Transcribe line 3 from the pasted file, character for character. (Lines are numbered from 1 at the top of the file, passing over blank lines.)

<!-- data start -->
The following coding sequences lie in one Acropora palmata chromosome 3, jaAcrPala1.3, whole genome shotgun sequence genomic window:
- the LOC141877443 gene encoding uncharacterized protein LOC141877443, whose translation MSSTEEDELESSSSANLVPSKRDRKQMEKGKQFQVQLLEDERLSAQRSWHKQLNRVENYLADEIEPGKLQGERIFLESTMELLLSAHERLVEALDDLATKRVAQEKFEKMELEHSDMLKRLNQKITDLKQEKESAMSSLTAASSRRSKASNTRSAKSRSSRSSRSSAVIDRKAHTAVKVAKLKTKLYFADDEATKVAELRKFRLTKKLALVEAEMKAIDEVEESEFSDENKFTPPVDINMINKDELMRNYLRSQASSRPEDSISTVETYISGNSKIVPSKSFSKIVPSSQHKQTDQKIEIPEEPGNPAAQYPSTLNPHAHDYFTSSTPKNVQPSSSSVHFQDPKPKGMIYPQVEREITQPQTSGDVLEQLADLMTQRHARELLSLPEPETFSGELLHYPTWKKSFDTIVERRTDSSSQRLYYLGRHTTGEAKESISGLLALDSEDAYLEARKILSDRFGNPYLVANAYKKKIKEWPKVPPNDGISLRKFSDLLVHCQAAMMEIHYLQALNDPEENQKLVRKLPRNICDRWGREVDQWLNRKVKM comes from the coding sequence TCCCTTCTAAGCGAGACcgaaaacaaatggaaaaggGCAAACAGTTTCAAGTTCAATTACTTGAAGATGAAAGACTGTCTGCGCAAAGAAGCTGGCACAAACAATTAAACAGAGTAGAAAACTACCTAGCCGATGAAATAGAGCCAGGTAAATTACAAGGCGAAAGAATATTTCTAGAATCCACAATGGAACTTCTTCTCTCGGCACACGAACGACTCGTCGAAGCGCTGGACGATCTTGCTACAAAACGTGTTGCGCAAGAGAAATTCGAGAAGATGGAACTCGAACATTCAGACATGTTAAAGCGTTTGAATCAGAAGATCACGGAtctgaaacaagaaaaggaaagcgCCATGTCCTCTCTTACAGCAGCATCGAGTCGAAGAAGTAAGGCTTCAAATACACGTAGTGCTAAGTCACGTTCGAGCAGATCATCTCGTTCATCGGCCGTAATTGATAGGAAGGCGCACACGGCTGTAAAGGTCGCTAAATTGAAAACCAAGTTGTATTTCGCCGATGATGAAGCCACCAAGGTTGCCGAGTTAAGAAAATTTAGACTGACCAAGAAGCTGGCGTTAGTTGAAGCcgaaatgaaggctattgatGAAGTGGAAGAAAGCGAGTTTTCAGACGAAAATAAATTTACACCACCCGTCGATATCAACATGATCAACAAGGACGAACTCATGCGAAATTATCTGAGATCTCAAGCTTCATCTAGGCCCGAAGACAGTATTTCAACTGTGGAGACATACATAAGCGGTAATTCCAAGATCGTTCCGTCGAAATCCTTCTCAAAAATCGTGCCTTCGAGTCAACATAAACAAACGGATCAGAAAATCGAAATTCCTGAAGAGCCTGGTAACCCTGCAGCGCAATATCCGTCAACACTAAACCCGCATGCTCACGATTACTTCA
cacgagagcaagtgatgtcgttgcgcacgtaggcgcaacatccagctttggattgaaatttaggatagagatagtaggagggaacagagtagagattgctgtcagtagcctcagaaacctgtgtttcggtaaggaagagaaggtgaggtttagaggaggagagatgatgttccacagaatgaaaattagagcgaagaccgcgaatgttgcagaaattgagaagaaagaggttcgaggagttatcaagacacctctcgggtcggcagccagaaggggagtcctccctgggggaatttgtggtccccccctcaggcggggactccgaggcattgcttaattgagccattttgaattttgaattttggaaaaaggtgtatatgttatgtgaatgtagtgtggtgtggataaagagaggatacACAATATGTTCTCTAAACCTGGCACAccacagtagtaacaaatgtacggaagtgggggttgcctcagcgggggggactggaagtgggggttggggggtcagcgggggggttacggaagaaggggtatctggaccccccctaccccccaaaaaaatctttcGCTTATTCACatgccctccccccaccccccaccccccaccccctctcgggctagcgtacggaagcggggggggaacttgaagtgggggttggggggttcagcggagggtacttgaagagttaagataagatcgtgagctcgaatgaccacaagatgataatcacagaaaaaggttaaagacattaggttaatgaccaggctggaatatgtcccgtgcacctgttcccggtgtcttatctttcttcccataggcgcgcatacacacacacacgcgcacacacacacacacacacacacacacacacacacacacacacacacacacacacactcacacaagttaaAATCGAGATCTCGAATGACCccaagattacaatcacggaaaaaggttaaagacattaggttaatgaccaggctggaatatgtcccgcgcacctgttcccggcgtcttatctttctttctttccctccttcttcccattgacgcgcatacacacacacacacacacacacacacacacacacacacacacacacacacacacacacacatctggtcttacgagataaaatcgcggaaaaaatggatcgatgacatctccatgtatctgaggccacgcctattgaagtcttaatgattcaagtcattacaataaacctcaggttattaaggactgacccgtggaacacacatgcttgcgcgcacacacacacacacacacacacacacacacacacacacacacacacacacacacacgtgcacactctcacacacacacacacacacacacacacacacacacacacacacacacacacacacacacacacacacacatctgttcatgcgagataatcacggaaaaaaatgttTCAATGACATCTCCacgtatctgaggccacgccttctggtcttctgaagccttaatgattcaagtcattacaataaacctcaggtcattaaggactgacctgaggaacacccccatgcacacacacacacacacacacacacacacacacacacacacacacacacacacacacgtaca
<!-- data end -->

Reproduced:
cacgagagcaagtgatgtcgttgcgcacgtaggcgcaacatccagctttggattgaaatttaggatagagatagtaggagggaacagagtagagattgctgtcagtagcctcagaaacctgtgtttcggtaaggaagagaaggtgaggtttagaggaggagagatgatgttccacagaatgaaaattagagcgaagaccgcgaatgttgcagaaattgagaagaaagaggttcgaggagttatcaagacacctctcgggtcggcagccagaaggggagtcctccctgggggaatttgtggtccccccctcaggcggggactccgaggcattgcttaattgagccattttgaattttgaattttggaaaaaggtgtatatgttatgtgaatgtagtgtggtgtggataaagagaggatacACAATATGTTCTCTAAACCTGGCACAccacagtagtaacaaatgtacggaagtgggggttgcctcagcgggggggactggaagtgggggttggggggtcagcgggggggttacggaagaaggggtatctggaccccccctaccccccaaaaaaatctttcGCTTATTCACatgccctccccccaccccccaccccccaccccctctcgggctagcgtacggaagcggggggggaacttgaagtgggggttggggggttcagcggagggtacttgaagagttaagataagatcgtgagctcgaatgaccacaagatgataatcacagaaaaaggttaaagacattaggttaatgaccaggctggaatatgtcccgtgcacctgttcccggtgtcttatctttcttcccataggcgcgcatacacacacacacgcgcacacacacacacacacacacacacacacacacacacacacacacacacacacacactcacacaagttaaAATCGAGATCTCGAATGACCccaagattacaatcacggaaaaaggttaaagacattaggttaatgaccaggctggaatatgtcccgcgcacctgttcccggcgtcttatctttctttctttccctccttcttcccattgacgcgcatacacacacacacacacacacacacacacacacacacacacacacacacacacacacacacatctggtcttacgagataaaatcgcggaaaaaatggatcgatgacatctccatgtatctgaggccacgcctattgaagtcttaatgattcaagtcattacaataaacctcaggttattaaggactgacccgtggaacacacatgcttgcgcgcacacacacacacacacacacacacacacacacacacacacacacacacacacacacgtgcacactctcacacacacacacacacacacacacacacacacacacacacacacacacacacacacacacacacacacatctgttcatgcgagataatcacggaaaaaaatgttTCAATGACATCTCCacgtatctgaggccacgccttctggtcttctgaagccttaatgattcaagtcattacaataaacctcaggtcattaaggactgacctgaggaacacccccatgcacacacacacacacacacacacacacacacacacacacacacacacacacacacacgtaca